Building A Pinhole Camera

This week, I decided to try and make the worlds simplest camera. Anybody can make one of these with a little bit of time and some patience. For the cost, it is actually a very practical camera, and you can get all kinds of neat pictures with it. If you would like to make one, there are many tutorials out on the internet, so I won't write one here, but all you really need is some black electrical tape, a small square of aluminum cut from a tin can, a used 35mm film canister, and a new roll of 35mm film and the box it came in.

This camera was made with the box from a roll of 35mm film. The film is about as wide as the box is tall, so  it is easy to feed your roll through it. In this picture, I removed the rolls from the sides, but I had taped the fresh canister on one side, and the take up canister on the other side to allow for multiple exposures without having to go into a dark environment to switch it out for each frame. the metal plate in the middle is where the pin hole is, which is how the light passes through the box and onto the film.

Camera with film rolls attached. Part of a binder clip works as the film advance knob.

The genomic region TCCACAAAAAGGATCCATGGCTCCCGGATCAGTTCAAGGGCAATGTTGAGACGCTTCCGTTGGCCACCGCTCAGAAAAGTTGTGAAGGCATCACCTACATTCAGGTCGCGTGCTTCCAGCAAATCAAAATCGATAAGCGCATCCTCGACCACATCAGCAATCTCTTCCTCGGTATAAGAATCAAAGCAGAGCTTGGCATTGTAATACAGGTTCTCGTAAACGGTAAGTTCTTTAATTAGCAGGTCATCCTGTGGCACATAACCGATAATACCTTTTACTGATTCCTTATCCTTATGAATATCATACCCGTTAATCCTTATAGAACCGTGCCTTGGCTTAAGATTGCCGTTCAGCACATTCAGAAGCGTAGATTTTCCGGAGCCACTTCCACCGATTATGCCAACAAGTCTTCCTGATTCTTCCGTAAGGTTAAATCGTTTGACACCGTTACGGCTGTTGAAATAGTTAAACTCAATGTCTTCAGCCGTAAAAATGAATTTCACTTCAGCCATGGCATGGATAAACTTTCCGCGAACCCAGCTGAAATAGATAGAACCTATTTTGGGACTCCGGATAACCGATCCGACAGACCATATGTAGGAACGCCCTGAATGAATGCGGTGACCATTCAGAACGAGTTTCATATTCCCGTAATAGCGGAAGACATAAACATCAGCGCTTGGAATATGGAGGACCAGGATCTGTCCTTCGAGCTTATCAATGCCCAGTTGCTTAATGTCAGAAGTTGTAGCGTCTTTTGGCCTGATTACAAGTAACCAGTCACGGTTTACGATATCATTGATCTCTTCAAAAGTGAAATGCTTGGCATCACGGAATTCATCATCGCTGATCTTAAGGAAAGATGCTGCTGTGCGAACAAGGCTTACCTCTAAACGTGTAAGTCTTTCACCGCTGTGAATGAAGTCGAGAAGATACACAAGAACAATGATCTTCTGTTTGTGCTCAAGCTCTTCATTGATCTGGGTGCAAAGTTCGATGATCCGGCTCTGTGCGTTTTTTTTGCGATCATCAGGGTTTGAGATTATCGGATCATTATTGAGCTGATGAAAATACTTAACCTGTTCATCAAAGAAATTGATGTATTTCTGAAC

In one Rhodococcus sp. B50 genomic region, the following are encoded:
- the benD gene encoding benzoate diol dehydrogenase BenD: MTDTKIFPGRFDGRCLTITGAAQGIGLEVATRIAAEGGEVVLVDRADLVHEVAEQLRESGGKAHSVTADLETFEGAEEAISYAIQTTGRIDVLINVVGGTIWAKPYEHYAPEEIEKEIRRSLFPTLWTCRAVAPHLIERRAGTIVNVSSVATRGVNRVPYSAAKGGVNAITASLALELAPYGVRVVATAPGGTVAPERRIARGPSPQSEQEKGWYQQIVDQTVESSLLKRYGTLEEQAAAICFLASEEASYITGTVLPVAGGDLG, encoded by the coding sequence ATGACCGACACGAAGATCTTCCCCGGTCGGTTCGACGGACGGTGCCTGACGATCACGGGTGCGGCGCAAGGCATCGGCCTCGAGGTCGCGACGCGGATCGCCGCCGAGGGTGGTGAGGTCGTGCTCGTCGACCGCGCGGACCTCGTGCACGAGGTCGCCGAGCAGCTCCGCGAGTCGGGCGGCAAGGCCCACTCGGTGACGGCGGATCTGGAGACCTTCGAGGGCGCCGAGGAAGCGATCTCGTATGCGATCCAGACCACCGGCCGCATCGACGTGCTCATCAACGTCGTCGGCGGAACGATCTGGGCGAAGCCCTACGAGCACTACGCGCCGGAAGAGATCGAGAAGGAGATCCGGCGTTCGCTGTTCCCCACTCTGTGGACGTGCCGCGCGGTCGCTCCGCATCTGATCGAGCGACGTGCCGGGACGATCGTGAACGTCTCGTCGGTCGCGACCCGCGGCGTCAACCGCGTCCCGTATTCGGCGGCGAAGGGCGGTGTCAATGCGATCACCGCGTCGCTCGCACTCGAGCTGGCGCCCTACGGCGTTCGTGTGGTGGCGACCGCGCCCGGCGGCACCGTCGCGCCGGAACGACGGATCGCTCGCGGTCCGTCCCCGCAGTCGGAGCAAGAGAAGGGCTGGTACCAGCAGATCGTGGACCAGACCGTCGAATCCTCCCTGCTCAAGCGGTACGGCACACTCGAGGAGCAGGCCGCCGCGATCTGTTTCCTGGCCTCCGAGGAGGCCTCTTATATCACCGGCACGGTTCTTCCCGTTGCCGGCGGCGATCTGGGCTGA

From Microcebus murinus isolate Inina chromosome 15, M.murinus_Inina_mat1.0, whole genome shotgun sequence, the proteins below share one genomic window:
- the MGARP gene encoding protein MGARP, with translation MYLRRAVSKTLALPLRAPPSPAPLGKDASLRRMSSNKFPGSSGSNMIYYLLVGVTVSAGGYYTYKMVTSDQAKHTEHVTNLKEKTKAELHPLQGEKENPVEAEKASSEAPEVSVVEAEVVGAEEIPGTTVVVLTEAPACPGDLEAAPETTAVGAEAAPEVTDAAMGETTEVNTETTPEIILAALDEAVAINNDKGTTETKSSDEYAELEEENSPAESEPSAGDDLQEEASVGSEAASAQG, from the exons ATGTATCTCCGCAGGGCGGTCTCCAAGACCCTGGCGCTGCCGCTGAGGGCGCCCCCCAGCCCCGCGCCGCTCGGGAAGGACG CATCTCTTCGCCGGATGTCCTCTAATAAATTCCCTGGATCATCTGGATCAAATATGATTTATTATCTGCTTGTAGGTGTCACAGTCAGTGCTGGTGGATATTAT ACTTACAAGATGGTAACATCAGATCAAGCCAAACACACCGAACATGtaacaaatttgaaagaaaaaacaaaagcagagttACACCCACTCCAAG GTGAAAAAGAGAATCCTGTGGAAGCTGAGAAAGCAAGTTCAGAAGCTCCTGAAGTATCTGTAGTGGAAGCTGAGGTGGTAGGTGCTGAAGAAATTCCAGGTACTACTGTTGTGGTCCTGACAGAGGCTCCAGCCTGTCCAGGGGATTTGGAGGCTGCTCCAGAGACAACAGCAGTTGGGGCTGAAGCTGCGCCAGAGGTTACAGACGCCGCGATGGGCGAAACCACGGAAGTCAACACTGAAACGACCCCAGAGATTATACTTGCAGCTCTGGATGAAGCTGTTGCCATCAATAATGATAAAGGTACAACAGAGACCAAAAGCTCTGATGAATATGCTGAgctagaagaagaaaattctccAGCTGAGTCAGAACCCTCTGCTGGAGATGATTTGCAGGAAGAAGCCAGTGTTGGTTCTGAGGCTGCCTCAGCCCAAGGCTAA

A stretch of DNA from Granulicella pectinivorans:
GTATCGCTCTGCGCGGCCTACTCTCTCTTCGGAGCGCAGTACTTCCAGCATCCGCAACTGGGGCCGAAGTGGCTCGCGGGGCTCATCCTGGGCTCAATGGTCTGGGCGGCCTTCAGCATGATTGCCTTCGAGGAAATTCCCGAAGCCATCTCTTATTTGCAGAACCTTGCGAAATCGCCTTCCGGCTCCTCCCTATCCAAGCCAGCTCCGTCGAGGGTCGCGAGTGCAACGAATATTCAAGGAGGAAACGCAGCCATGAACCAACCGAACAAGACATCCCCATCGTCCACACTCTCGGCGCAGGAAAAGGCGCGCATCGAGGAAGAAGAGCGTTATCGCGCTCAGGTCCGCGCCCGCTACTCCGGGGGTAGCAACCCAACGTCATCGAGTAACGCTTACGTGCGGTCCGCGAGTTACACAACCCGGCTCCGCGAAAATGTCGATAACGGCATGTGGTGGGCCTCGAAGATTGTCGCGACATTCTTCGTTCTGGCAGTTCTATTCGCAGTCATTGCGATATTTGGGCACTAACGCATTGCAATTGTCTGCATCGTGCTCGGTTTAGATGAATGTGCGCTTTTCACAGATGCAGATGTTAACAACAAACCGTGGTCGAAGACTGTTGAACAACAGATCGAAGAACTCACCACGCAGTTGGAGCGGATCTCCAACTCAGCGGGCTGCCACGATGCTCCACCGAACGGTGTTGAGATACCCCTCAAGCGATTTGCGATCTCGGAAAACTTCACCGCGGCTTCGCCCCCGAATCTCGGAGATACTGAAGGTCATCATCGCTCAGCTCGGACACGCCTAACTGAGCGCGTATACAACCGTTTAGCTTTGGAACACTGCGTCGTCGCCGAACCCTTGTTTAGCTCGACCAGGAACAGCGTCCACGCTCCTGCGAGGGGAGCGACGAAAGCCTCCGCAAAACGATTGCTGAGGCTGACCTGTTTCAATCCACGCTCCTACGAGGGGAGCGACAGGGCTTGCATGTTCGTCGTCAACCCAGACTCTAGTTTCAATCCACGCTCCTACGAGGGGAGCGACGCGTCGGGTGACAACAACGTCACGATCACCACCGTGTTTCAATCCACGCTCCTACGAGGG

All in all, you can make one of these for as little as $10, but it is essentially free to make if you already have the supplies floating around like I did.

Here are the most notable shots I got at my first attempt. It is a bit difficult to determine the exposure the first few times, since the exact aperture is not known.

These were all digitally enhanced, since contrast was a bit dull from over or under exposure. I have noticed that the scanner tends to decrease the contrast on most negatives as well.

With 400 ISO film, I determined that exposures probably take around 2 or 3 seconds in full daylight.

Amazing results for something made out of cardboard. Give it a try! If you can't develop the film yourself, find a lab that has a knowledgeable staff (or at least looks like they will follow directions) and tell them that the spacing may be off (since it was not put in a traditional 35mm camera), and that extra care should be taken to make sure any frames are not cut in half.

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